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What do the editorial board and referees look for in papers submitted to the Postgraduate Medical Journal?
The Postgraduate Medical Journal is committed to ongoing medical education across the whole range of specialties and in many different countries. Clearly the requirements of clinicians vary with different settings. Will an epidemiologist in South East Asia have the same requirements as a North American internist? The answer, clearly, is no. However, a major purpose of the journal is to keep doctors up-to-date with specialties outside their own area of practice. It is the principle which underlies the future planning of the journal and guides referees in making their judgments on whether papers submitted to the journal should be accepted or rejected.
What are the editorial board and referees looking for when they consider a paper for publication in the Postgraduate Medical Journal? The criteria depends to some extent on the nature of the paper.
Review articles need to be up-to-date and provide practical and clear guidance where possible for the clinician. Areas of uncertainty need to be documented and referenced. The views expressed in favour of one form of treatment as opposed to another should be soundly based and referenced. Of course, as practising clinicians we all have developed certain biases over the years. When a review article discusses such personal preferences the authors are encouraged to make it clear that this is exactly what they are—personal preferences and prejudices. However, such views need to be kept to a minimum. They only have a small part in contemporary clinical practice and would be hard to defend against criticism. In the “Best practice” series, authors have adopted such critical approaches to the evaluation of data which they have incorporated into the review. It is the critical methodology which has ensured the popularity of the series.
Case reports are a sharp contrast to the comprehensive review article. We all see interesting patients at times, but why should they be reported in the Postgraduate Medical Journal? The editorial board has adopted a clear policy towards case reports. They need to show:
An unusual clinical development, and/or
A new insight into a well recognised clinical problem
This clearly excludes the simple reporting of rare cases. A case report needs to have an educational message. It needs either to expand our knowledge of that disease process or of its pathophysiology or treatment. Simply submitting the 20th case of a syndrome is unlikely to result in successful publication. The editorial board and referees will need evidence of how the case contributes to our understanding of the disease.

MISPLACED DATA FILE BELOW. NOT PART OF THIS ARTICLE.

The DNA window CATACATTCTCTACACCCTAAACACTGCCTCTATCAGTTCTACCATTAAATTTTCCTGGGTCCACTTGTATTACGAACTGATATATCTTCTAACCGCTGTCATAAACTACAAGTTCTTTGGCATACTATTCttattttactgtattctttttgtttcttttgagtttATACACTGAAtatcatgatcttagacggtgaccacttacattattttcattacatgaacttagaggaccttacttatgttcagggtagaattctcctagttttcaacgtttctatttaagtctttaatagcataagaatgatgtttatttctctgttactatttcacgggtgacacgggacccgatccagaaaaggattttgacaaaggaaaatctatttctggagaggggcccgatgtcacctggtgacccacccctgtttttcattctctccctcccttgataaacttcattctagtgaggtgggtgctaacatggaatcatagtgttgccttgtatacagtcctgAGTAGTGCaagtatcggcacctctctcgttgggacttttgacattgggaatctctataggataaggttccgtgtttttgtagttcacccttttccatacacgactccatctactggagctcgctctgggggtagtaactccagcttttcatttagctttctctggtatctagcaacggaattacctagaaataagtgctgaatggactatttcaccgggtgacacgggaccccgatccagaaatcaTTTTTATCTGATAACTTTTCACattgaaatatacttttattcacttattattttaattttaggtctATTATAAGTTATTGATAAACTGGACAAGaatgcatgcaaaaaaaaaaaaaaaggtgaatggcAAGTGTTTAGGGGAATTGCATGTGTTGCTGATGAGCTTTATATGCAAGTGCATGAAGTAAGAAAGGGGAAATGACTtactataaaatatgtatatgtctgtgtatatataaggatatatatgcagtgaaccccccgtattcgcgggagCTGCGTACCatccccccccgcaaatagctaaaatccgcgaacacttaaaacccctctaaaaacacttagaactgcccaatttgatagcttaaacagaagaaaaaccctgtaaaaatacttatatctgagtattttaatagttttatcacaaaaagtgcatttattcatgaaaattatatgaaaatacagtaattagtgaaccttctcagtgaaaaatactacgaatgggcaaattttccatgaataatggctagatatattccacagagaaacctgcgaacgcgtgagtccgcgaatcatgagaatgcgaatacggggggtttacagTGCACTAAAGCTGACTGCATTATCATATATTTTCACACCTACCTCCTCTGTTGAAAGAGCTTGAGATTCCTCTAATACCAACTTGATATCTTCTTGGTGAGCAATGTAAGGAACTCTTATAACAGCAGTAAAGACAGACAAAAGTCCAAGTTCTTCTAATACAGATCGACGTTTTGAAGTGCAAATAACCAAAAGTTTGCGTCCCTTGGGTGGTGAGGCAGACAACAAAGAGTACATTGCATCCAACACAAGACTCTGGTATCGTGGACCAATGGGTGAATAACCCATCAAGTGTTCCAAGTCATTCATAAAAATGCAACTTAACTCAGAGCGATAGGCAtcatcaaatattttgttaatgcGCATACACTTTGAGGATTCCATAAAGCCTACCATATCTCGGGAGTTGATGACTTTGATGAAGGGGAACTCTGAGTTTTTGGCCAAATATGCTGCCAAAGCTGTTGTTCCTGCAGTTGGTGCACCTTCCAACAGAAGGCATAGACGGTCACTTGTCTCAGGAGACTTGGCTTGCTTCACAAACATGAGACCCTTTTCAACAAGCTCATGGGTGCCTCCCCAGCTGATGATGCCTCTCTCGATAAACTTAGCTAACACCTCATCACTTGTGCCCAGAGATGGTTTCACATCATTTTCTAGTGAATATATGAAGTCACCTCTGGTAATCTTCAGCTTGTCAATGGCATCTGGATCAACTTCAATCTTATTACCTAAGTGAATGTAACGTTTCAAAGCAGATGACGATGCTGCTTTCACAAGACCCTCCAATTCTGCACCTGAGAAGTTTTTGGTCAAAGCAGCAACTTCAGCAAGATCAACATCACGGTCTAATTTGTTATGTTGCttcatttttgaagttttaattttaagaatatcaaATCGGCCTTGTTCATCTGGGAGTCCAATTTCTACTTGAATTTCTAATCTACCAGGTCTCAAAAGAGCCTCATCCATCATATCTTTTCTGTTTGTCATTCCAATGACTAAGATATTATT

In recent years, case reports have flagged up new diseases, as in the case of AIDS, and given a better understanding of pathology as with familial adenomatous polyposis. Innovative treatment has also been introduced through case reports, but questions as to the ethics of such an approach need to be considered. In some countries bioethics committees will specifically consider such approaches and formally “licence” them. In others, this is not the case and such reports should deal with the ethical issues behind innovative treatments.
The journal has adopted stringent rules about patient identification when dealing with case reports. They can only be published with the consent of the patient. The content of a case report goes to the heart of patient confidentiality. A breach of this confidentiality is a breach of patient trust and an example of professional misconduct. It is therefore critically important that patient consent to publication is obtained before submission to the journal.
SELF ASSESSMENT QUESTIONS (SAQS)
Similar rules apply to SAQs. Their purpose is to provide up-to-date education about clinical conditions. They do not need to be about rare diseases, but they do need to act as a vehicle by which clinicians can test their present knowledge and learn about new aspects of diagnosis and treatment. Again, clinical rarity is not an important aspect of the case; indeed, at times, it detracts from the educational value of the question. SAQs should not be seen as “failed case reports”. They have different functions and a rejected case report is unlikely to make a useful SAQ.
What about medical images? The journal is keen to publish images which have a clear educational message, or are aesthetically interesting or relate to historical aspects of medicine in the broadest term. A picture which “shocks” is unlikely to be published simply for its horror value.
Original articles are always welcome at the journal. We continue to believe in the value of clinical research and to encourage its impact on health care. For most doctors this is the reason they took up clinical practice. All of us should be enthusiastic about applying scientific methodology to patient investigation, care, and treatment and so ensure the provision of the best service that we can achieve. The journal is here to trumpet the achievements of such research. Send us your papers! As practising clinicians, the editorial board will welcome them.
SPECIALIST AREAS OF PUBLICATION
We also wish to develop specialist areas of publication which deal with issues in ethnic health, and the legal and ethical aspects of practice. During the coming years we will also expand our section on medical history.
THE FUTURE . . .
What is the future for the Postgraduate Medical Journal? It is one where the practising clinician will be able to find up-to-date guidance on clinical management and be challenged by opportunities for his or her better education. It is for this reason that the journal will continue to support research on how best to educate doctors and will expand such work through its web version—PMJ Online.